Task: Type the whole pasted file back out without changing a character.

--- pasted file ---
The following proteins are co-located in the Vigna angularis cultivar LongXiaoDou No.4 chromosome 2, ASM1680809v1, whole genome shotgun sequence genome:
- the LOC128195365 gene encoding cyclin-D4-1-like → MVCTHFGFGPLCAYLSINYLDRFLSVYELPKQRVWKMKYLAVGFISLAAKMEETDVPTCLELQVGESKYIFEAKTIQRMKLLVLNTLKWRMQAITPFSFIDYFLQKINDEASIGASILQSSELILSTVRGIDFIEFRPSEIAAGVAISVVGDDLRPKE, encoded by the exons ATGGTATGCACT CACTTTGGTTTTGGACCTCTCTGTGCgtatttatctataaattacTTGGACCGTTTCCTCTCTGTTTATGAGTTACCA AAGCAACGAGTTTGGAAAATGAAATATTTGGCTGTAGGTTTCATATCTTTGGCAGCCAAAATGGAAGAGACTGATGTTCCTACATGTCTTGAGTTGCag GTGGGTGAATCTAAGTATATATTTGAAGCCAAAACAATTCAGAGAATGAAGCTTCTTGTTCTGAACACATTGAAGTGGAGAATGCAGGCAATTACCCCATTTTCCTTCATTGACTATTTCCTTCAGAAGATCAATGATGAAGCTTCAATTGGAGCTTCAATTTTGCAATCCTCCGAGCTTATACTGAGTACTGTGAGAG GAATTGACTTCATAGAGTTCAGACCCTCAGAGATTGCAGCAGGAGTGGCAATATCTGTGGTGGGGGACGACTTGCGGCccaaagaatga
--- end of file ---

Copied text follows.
The following proteins are co-located in the Vigna angularis cultivar LongXiaoDou No.4 chromosome 2, ASM1680809v1, whole genome shotgun sequence genome:
- the LOC128195365 gene encoding cyclin-D4-1-like → MVCTHFGFGPLCAYLSINYLDRFLSVYELPKQRVWKMKYLAVGFISLAAKMEETDVPTCLELQVGESKYIFEAKTIQRMKLLVLNTLKWRMQAITPFSFIDYFLQKINDEASIGASILQSSELILSTVRGIDFIEFRPSEIAAGVAISVVGDDLRPKE, encoded by the exons ATGGTATGCACT CACTTTGGTTTTGGACCTCTCTGTGCgtatttatctataaattacTTGGACCGTTTCCTCTCTGTTTATGAGTTACCA AAGCAACGAGTTTGGAAAATGAAATATTTGGCTGTAGGTTTCATATCTTTGGCAGCCAAAATGGAAGAGACTGATGTTCCTACATGTCTTGAGTTGCag GTGGGTGAATCTAAGTATATATTTGAAGCCAAAACAATTCAGAGAATGAAGCTTCTTGTTCTGAACACATTGAAGTGGAGAATGCAGGCAATTACCCCATTTTCCTTCATTGACTATTTCCTTCAGAAGATCAATGATGAAGCTTCAATTGGAGCTTCAATTTTGCAATCCTCCGAGCTTATACTGAGTACTGTGAGAG GAATTGACTTCATAGAGTTCAGACCCTCAGAGATTGCAGCAGGAGTGGCAATATCTGTGGTGGGGGACGACTTGCGGCccaaagaatga